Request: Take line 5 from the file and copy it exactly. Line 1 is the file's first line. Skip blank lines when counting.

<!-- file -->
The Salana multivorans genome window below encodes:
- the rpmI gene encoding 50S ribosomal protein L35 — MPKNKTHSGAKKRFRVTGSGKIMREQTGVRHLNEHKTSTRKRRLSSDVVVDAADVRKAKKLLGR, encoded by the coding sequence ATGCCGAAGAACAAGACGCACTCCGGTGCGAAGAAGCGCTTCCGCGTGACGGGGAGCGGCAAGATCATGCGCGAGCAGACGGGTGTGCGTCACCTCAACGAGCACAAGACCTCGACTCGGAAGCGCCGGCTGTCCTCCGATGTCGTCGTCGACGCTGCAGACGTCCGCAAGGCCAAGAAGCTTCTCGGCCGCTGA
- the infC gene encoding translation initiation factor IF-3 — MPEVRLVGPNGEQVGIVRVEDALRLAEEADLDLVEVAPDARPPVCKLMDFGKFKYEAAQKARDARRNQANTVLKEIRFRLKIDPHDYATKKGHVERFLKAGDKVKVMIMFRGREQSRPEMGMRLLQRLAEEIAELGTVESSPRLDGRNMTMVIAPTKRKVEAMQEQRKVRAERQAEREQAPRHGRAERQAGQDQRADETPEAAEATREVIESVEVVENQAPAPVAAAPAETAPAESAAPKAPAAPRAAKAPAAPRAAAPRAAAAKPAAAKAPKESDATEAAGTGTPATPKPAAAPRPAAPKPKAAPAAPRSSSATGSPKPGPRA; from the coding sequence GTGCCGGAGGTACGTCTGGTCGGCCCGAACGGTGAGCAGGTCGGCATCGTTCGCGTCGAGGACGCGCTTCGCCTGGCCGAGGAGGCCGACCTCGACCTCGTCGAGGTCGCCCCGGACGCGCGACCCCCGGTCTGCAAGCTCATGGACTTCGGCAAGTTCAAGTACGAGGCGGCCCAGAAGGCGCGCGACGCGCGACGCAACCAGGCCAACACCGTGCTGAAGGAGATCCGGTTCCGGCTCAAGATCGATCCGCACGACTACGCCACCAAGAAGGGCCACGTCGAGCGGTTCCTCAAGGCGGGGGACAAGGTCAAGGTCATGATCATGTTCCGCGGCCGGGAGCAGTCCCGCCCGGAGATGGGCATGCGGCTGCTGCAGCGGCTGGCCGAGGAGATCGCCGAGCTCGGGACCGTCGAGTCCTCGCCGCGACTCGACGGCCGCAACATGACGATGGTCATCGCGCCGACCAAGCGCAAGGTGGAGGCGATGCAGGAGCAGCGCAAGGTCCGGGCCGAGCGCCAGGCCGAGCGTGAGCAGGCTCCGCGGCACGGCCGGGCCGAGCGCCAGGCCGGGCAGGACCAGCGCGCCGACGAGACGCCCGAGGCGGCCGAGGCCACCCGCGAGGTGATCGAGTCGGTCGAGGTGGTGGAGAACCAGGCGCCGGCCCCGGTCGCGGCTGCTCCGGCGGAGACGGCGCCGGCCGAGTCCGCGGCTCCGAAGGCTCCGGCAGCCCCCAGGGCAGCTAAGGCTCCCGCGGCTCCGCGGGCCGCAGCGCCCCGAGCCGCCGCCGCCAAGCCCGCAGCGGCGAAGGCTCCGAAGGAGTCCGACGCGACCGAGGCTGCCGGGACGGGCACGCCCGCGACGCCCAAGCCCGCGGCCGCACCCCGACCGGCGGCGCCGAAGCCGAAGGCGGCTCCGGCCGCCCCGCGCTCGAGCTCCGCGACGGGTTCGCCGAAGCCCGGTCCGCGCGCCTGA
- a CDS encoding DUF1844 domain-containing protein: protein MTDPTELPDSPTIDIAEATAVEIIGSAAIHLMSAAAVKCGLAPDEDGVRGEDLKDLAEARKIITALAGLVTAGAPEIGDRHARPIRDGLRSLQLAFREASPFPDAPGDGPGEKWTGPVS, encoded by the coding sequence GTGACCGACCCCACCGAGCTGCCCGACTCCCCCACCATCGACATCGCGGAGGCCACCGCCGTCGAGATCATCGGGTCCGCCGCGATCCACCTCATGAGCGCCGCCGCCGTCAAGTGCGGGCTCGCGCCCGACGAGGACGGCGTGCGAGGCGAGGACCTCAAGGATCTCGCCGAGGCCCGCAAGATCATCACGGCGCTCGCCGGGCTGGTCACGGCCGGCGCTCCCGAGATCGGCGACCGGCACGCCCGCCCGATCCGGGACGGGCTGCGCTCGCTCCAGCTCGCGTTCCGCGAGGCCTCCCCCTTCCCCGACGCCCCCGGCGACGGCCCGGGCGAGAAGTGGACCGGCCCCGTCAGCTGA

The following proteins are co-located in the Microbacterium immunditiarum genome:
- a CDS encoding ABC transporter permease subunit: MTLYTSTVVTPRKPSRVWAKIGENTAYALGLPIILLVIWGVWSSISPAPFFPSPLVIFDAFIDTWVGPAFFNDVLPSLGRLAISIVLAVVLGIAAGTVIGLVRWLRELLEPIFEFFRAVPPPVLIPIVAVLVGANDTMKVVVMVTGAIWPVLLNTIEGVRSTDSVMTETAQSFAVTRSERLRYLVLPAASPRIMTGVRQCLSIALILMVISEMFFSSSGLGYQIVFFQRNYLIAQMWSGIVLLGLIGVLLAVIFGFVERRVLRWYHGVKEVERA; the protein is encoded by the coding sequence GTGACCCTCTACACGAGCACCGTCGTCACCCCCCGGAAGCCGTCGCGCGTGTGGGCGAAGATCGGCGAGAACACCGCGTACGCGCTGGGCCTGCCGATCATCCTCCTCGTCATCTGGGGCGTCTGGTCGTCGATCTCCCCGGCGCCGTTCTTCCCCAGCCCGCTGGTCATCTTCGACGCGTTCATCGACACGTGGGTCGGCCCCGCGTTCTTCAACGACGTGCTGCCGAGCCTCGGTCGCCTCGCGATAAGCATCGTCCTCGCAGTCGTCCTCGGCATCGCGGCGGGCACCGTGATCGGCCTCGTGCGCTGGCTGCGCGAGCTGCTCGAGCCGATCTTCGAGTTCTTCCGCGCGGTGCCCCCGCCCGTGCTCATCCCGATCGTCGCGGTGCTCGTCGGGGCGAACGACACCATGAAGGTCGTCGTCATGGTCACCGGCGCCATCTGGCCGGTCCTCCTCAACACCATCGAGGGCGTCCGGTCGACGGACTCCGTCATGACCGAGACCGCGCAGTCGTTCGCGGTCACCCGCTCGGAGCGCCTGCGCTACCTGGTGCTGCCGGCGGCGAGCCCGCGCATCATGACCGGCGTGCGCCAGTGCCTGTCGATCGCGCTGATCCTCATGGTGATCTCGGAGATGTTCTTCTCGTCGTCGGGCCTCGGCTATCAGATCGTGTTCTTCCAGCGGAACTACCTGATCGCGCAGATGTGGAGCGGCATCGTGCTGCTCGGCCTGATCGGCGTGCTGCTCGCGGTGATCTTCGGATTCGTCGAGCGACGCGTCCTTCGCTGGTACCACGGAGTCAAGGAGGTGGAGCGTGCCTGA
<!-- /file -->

The following proteins are co-located in the Microbacterium immunditiarum genome: